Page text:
Part of Iran's strategy of helping Iraqis help themselves comes in the form of economic initiatives and alliances.
Ahmedinejad's visit to Iraq appeared to avoid discussing the security situation and focused more on the economic ties.
The trip concluded on Monday with the signing of several economic deals with Iraq.
Though Iranian goods started to appear in Iraqi markets before the US-led invasion in 2003, but it flooded Iraqi market after 2003.
Muwafaq al-Rubei, Iraq's national security advisor, says strengthening economic ties with Iran would ease regional tension.
Welcomed or not?
"I am from the south, where the Shia is majority, I assure you the discontent there is just as any other Iraqi region."
Latif al-Seid, Iraqi tribal leader
In Iraq's south, where Iran's influence is perhaps the most pronounced, there are mixed feelings regarding Ahmadinejad's visit.
Some Iraqi Shia and Sunni tribes have welcomed the Iranian president's visit, seeing it as a natural development in the ties between the two neighbours.
But in a move that is reflective of the deep divisions between southern Iraqi tribes, others have condemned Ahmedinejad's visit to Iraq and demanded Iran to stop aiding "death squads" and interfering in Iraq's domestic issues.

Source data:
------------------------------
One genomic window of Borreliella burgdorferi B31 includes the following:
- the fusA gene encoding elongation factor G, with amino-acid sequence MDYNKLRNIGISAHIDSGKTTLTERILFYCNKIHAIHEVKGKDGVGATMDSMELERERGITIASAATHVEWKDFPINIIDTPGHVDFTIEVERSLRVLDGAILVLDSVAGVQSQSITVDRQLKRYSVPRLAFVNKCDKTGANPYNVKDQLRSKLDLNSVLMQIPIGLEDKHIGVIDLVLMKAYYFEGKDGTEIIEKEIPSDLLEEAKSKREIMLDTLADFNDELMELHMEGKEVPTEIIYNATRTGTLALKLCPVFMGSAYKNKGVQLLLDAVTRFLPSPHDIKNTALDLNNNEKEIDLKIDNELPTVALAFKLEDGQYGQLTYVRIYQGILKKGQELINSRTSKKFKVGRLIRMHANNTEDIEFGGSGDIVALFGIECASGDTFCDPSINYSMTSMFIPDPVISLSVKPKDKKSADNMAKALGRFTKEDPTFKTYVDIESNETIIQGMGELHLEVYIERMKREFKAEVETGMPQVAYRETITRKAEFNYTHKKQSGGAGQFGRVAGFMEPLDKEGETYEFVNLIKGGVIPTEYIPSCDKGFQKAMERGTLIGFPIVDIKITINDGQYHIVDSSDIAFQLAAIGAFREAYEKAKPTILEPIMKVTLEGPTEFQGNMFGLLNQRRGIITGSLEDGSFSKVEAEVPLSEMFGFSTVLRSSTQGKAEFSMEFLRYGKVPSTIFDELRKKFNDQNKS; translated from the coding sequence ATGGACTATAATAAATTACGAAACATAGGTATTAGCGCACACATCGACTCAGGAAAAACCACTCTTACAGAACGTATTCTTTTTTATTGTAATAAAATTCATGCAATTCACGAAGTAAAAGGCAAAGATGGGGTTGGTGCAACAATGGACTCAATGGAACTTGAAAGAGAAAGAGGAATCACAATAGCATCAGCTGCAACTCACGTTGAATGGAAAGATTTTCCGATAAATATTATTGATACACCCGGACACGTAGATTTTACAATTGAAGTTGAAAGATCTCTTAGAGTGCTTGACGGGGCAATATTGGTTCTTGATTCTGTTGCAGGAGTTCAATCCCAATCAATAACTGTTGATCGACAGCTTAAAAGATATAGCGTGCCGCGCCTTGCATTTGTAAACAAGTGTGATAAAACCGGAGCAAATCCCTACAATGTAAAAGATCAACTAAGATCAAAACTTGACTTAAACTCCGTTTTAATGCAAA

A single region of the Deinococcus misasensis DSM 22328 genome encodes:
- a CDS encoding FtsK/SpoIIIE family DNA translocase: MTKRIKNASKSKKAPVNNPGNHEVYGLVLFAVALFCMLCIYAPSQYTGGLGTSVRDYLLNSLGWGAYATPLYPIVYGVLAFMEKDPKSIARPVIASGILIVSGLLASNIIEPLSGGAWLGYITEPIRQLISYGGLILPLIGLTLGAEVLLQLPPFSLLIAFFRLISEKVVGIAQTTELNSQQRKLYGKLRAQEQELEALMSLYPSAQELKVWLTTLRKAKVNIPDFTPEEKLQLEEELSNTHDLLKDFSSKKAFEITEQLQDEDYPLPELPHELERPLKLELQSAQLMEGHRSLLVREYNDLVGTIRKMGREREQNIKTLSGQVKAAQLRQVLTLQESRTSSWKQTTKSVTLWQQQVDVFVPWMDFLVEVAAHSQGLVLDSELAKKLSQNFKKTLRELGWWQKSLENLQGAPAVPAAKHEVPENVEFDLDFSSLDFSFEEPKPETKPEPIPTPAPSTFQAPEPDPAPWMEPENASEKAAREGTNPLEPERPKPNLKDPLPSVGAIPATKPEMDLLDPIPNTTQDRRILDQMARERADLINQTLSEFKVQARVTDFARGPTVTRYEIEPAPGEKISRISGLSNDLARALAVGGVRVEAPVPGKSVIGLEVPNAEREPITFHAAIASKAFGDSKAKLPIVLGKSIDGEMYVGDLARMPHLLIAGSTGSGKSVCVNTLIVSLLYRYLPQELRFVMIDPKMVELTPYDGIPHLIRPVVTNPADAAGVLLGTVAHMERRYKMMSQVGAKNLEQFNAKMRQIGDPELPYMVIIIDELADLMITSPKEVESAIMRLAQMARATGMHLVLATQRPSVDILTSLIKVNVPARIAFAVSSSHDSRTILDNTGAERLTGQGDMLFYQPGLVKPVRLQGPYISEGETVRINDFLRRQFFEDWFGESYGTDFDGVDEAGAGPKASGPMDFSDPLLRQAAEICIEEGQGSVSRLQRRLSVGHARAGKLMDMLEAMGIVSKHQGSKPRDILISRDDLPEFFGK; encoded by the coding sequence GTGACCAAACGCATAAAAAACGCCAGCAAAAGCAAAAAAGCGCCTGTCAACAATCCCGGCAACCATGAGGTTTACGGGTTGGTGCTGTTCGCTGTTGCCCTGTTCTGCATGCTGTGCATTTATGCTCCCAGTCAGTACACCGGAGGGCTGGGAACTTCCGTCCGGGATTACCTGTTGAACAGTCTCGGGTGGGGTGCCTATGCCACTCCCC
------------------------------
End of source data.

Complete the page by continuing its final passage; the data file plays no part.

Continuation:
Demonstrators in several Iraqi cities took to the streets to express their frustration at Ahmedinejad's visit, however, no demonstrations were seen in Shia areas.
Al-Seidi said: "I am from the south, where the Shia is majority, I assure you the discontent there is just as any other Iraqi region. The reason why we did not see people take to the street is because of the iron grip of Iranian intelligence and Iranian-paid militias."
An Iraqi police officer serving in Basra, who chose not to be identified because he was not authorised to speak to the media, denied that protests had been planned in southern Iraq.
He said: "I have not learnt about protests in the south, however, I can tell that sympathy for Iran among Iraqis is not as strong as it was immediately after the US invasion in 2003."
Source: AlJazeera + Agencies